Understanding God, His plan, and Biblical principles for living, especially during adversity as Paul writes so much about, allows us to not just survive despite adversity but to have resiliency that allows us to thrive because of adversity.
There are five key truths that the Scriptures teach us about trauma and suffering.
1. That God is present and in control of our suffering
First, God is present and in control of our suffering. In times of great suffering and pain, we often feel the farthest from God. Where is He? Has He forgotten me? How could He let this happen? This was also the case in the lives of great men of faith in the Bible. Look at David (Psalm 13:1), Jeremiah (Lamentations 3:8) and Job (Job 9:16). Even Jesus at the height of his pain cries out “My God, my God, why have you forsaken me?” (Matthew 27:46)
From our limited human perspective, pain and suffering seem contrary to our idea of a sovereign God who is good and loving. We think that God blinked and wasn’t able to stop this traumatic event or He isn’t really a loving God. We forget that Adam chose to sin and that we live in a fallen world, full of suffering. Suffering should not cause us to question God’s sovereignty, as Job so clearly understood (Job 2:10). God is sovereign despite our circumstances. He created all things and He controls all things (Deuteronomy 4:39; 1 Chronicles 29:11; Psalms 103:19; Daniel 4:35; Colossians 1:15-17).
2. That God is good and cares for us
Secondly, God is good and cares for us. We have all heard this statement, “How could a loving God allow __________?” Fill in the blank with any horribly traumatic event that occurs here on Earth. People often use this statement to argue against not only the love of God but also the very existence of God. But God does love us and that is evident in our redemptive history. The creator of the world made a way for disobedient, powerless creatures to come into an eternal relationship with Him. He is patient and gracious. He became one of us (John 3:16) and then sacrificed Himself for us (1 John 3:16). Self-sacrifice is the ultimate act of love (John 15:13). God is indeed good and He longs to be in an ever-deepening relationship with us.
3. Through our trials and suffering we have an opportunity to draw closer to God
In James 1:2, we are told to “consider it pure joy” when we go through difficult times. What kind of strange mental gymnastics does God want me to do? I’m supposed to be happy when I’m in pain? No, not at all. Even Jesus was sad when he went through difficult times — at Lazarus’s grave, in the garden of Gethsemane, and on the cross. The third truth we are called to recognize is that through our trials and suffering we have an opportunity to draw closer to God.
During the easy times, we often become self-reliant, forgetting our need for God. It is in the hard times, when our faith is tested, that we recognize our need for complete dependency on Him. James tells us that persevering through difficult times develops a mature and complete faith (James 1:4). We are ever being conformed to the image of Christ and suffering is a necessary part of that transformation (Romans 8:29; Philippians 1:29; 1 Peter 2:21).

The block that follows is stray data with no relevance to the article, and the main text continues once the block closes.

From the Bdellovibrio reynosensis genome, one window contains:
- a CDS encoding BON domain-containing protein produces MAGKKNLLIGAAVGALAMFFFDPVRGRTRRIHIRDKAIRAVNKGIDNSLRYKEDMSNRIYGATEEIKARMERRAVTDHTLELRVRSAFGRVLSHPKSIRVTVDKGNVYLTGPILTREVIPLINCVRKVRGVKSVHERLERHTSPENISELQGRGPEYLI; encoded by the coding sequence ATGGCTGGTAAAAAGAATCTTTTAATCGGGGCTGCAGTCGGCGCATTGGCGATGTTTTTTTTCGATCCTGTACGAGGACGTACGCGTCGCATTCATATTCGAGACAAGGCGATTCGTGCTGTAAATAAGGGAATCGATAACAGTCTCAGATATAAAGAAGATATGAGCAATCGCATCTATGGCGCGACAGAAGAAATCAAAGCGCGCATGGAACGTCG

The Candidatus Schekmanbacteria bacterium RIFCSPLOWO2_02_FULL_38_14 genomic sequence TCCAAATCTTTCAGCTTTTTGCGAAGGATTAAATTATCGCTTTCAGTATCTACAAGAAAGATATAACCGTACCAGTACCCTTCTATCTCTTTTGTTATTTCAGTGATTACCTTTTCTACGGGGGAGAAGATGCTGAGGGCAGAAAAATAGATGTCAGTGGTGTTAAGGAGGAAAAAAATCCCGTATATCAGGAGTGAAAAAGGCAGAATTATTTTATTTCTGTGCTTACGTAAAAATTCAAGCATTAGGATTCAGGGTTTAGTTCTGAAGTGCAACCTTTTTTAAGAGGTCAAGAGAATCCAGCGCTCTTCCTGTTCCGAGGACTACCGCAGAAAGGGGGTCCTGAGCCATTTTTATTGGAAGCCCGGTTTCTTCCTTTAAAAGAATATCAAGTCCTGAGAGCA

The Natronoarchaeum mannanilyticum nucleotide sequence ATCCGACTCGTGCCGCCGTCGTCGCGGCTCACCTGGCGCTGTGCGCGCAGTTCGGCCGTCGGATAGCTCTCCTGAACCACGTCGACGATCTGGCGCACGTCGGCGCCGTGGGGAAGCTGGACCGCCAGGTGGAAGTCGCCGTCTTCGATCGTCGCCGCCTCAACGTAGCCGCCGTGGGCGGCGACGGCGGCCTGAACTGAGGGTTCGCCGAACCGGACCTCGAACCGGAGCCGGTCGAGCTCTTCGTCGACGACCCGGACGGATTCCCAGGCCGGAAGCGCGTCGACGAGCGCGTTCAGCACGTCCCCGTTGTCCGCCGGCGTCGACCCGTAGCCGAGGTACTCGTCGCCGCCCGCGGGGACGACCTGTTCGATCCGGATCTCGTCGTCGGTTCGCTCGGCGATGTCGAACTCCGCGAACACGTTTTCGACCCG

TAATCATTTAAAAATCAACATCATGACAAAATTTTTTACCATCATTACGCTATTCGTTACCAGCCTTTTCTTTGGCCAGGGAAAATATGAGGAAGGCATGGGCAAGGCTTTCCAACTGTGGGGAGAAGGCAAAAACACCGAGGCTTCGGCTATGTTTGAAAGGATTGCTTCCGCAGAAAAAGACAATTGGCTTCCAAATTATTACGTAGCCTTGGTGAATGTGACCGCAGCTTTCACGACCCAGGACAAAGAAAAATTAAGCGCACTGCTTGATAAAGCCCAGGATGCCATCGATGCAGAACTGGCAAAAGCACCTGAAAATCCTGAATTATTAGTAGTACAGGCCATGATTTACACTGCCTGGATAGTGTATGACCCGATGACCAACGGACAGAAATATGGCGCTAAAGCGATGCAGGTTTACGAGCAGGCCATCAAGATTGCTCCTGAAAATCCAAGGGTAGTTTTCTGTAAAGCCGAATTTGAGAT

4. Jesus understands what it is to suffer
Jesus understands what it is to suffer is the fourth truth. We do not worship a distant, unapproachable God. We worship a God who knows what it is to be human (Hebrews 4:15). He knows what it is to suffer (Hebrews 2:17-18).
Just think about Jesus’ life for a moment. He didn’t experience just one traumatic event during His time on Earth. His whole life was full of suffering. The prophet Isaiah told of His suffering hundreds of years before His birth (Isaiah 53:3-5). He was born into unimaginable poverty in a country occupied by a cruel army (Luke 2:1-7). He narrowly escaped a mass slaughtering of children that was ordered because of His birth (Matthew 2:16). He was physically assaulted by Satan (Matthew 4:1-11), persecuted because of His teachings (Luke 4:28-29), thought insane by His family (Mark 3:21), betrayed by His own disciple (Mark 14:43-45), deserted by His friends (Mark 14:50), falsely arrested (Mark 14:56-59), publicly humiliated (Mark 15:16-20; Luke 23:8-12), beaten to the point of death (Matthew 27:26), and then slowly and painfully publicly executed by crucifixion as a common criminal (Matthew 27:33-39).
We can take great comfort in the fact that God can relate to us on our level, He understands what it is to suffer.
5. Our identity is grounded in Christ
Finally, our identity is not defined by traumatic events or suffering but is grounded in Christ. God does not see you as a victim. He sees you as His child. The scriptures tell us that as children of God, we were chosen before the creation of the world to be holy and blameless adopted sons and daughters, lavished with grace, redeemed, forgiven, given spiritual wisdom and understanding and marked with the Holy Spirit (Ephesians 1:4-14). We are in Christ! We sit at the right hand of the Father! We have His righteousness! We must not allow tragedy or circumstances to define who we are or how we live. We have His very life within us and we must choose to live out of that truth.
Steve and Jeanne Bessant will always be the parents whose son was gunned down by three gang members. In many ways, this will define them for the remainder of their lives, yet, before Danny’s death and certainly after they continue to glorify God. They walk in His light and remain in Him.
In times of darkness, I always think of Welsh poet Dylan Thomas’ line “Rage, rage against the dying of the light.” It reminds me that Satan sits in the darkness just waiting.
Walking in light with you…
For God and you